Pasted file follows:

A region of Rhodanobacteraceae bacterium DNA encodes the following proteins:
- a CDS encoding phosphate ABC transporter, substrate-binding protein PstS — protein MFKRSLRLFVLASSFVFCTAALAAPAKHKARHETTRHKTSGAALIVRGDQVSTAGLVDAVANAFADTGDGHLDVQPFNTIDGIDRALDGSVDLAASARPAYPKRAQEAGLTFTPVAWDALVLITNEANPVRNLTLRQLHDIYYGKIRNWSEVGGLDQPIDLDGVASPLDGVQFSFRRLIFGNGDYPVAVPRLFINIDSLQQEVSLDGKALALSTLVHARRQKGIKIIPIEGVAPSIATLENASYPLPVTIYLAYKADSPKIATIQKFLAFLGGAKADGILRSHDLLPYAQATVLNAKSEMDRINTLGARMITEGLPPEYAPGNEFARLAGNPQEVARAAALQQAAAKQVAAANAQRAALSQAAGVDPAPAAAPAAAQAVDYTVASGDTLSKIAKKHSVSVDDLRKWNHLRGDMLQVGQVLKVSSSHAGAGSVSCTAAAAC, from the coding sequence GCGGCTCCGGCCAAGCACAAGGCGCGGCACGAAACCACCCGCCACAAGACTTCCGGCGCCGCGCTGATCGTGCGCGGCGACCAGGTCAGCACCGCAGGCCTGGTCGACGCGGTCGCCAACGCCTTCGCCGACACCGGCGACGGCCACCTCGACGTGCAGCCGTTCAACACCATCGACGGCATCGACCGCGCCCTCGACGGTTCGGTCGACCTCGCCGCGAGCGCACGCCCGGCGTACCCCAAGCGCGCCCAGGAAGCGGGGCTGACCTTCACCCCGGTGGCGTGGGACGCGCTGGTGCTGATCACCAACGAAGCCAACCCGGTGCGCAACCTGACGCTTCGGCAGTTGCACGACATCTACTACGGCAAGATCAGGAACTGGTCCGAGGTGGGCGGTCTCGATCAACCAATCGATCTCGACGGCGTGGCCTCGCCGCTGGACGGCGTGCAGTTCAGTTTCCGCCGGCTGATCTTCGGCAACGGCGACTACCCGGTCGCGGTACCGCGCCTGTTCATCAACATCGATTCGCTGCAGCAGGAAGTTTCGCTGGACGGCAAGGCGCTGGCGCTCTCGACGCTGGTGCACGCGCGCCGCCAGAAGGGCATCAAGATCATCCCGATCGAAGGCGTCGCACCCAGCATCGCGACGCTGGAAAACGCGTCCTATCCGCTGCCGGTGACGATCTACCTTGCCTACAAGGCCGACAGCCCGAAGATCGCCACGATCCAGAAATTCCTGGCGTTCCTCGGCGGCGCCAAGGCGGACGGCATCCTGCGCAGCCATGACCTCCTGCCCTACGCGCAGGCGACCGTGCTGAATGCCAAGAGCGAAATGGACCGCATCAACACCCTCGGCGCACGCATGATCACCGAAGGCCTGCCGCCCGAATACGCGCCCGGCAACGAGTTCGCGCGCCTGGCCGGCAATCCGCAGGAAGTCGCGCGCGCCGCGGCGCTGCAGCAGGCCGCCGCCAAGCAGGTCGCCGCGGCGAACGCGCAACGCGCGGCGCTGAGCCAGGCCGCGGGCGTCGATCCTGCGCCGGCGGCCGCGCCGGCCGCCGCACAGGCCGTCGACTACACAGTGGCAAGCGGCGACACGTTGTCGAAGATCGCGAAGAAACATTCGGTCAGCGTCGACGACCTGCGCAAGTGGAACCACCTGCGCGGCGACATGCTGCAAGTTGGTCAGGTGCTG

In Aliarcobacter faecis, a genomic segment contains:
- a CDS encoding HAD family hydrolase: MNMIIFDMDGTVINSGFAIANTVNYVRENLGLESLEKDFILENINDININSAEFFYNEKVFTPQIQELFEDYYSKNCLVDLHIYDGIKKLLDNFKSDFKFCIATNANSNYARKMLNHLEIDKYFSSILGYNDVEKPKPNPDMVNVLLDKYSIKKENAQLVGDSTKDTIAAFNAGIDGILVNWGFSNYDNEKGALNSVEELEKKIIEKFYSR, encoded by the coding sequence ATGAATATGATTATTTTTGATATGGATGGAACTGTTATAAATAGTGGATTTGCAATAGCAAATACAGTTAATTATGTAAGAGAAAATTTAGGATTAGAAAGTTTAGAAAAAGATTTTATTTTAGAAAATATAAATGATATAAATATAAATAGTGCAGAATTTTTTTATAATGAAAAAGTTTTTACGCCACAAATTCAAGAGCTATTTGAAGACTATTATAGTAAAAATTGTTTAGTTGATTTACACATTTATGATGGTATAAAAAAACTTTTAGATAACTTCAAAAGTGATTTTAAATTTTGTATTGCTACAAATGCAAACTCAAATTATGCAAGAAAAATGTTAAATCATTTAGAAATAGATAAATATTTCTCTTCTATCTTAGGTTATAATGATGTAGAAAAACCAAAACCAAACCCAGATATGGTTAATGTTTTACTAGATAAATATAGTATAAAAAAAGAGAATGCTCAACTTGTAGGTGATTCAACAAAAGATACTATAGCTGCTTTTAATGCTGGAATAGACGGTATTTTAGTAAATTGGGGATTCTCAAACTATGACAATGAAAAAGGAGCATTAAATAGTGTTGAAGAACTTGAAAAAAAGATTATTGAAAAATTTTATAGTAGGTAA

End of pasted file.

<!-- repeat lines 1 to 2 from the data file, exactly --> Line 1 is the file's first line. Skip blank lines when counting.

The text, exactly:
A region of Rhodanobacteraceae bacterium DNA encodes the following proteins:
- a CDS encoding phosphate ABC transporter, substrate-binding protein PstS — protein MFKRSLRLFVLASSFVFCTAALAAPAKHKARHETTRHKTSGAALIVRGDQVSTAGLVDAVANAFADTGDGHLDVQPFNTIDGIDRALDGSVDLAASARPAYPKRAQEAGLTFTPVAWDALVLITNEANPVRNLTLRQLHDIYYGKIRNWSEVGGLDQPIDLDGVASPLDGVQFSFRRLIFGNGDYPVAVPRLFINIDSLQQEVSLDGKALALSTLVHARRQKGIKIIPIEGVAPSIATLENASYPLPVTIYLAYKADSPKIATIQKFLAFLGGAKADGILRSHDLLPYAQATVLNAKSEMDRINTLGARMITEGLPPEYAPGNEFARLAGNPQEVARAAALQQAAAKQVAAANAQRAALSQAAGVDPAPAAAPAAAQAVDYTVASGDTLSKIAKKHSVSVDDLRKWNHLRGDMLQVGQVLKVSSSHAGAGSVSCTAAAAC, from the coding sequence GCGGCTCCGGCCAAGCACAAGGCGCGGCACGAAACCACCCGCCACAAGACTTCCGGCGCCGCGCTGATCGTGCGCGGCGACCAGGTCAGCACCGCAGGCCTGGTCGACGCGGTCGCCAACGCCTTCGCCGACACCGGCGACGGCCACCTCGACGTGCAGCCGTTCAACACCATCGACGGCATCGACCGCGCCCTCGACGGTTCGGTCGACCTCGCCGCGAGCGCACGCCCGGCGTACCCCAAGCGCGCCCAGGAAGCGGGGCTGACCTTCACCCCGGTGGCGTGGGACGCGCTGGTGCTGATCACCAACGAAGCCAACCCGGTGCGCAACCTGACGCTTCGGCAGTTGCACGACATCTACTACGGCAAGATCAGGAACTGGTCCGAGGTGGGCGGTCTCGATCAACCAATCGATCTCGACGGCGTGGCCTCGCCGCTGGACGGCGTGCAGTTCAGTTTCCGCCGGCTGATCTTCGGCAACGGCGACTACCCGGTCGCGGTACCGCGCCTGTTCATCAACATCGATTCGCTGCAGCAGGAAGTTTCGCTGGACGGCAAGGCGCTGGCGCTCTCGACGCTGGTGCACGCGCGCCGCCAGAAGGGCATCAAGATCATCCCGATCGAAGGCGTCGCACCCAGCATCGCGACGCTGGAAAACGCGTCCTATCCGCTGCCGGTGACGATCTACCTTGCCTACAAGGCCGACAGCCCGAAGATCGCCACGATCCAGAAATTCCTGGCGTTCCTCGGCGGCGCCAAGGCGGACGGCATCCTGCGCAGCCATGACCTCCTGCCCTACGCGCAGGCGACCGTGCTGAATGCCAAGAGCGAAATGGACCGCATCAACACCCTCGGCGCACGCATGATCACCGAAGGCCTGCCGCCCGAATACGCGCCCGGCAACGAGTTCGCGCGCCTGGCCGGCAATCCGCAGGAAGTCGCGCGCGCCGCGGCGCTGCAGCAGGCCGCCGCCAAGCAGGTCGCCGCGGCGAACGCGCAACGCGCGGCGCTGAGCCAGGCCGCGGGCGTCGATCCTGCGCCGGCGGCCGCGCCGGCCGCCGCACAGGCCGTCGACTACACAGTGGCAAGCGGCGACACGTTGTCGAAGATCGCGAAGAAACATTCGGTCAGCGTCGACGACCTGCGCAAGTGGAACCACCTGCGCGGCGACATGCTGCAAGTTGGTCAGGTGCTG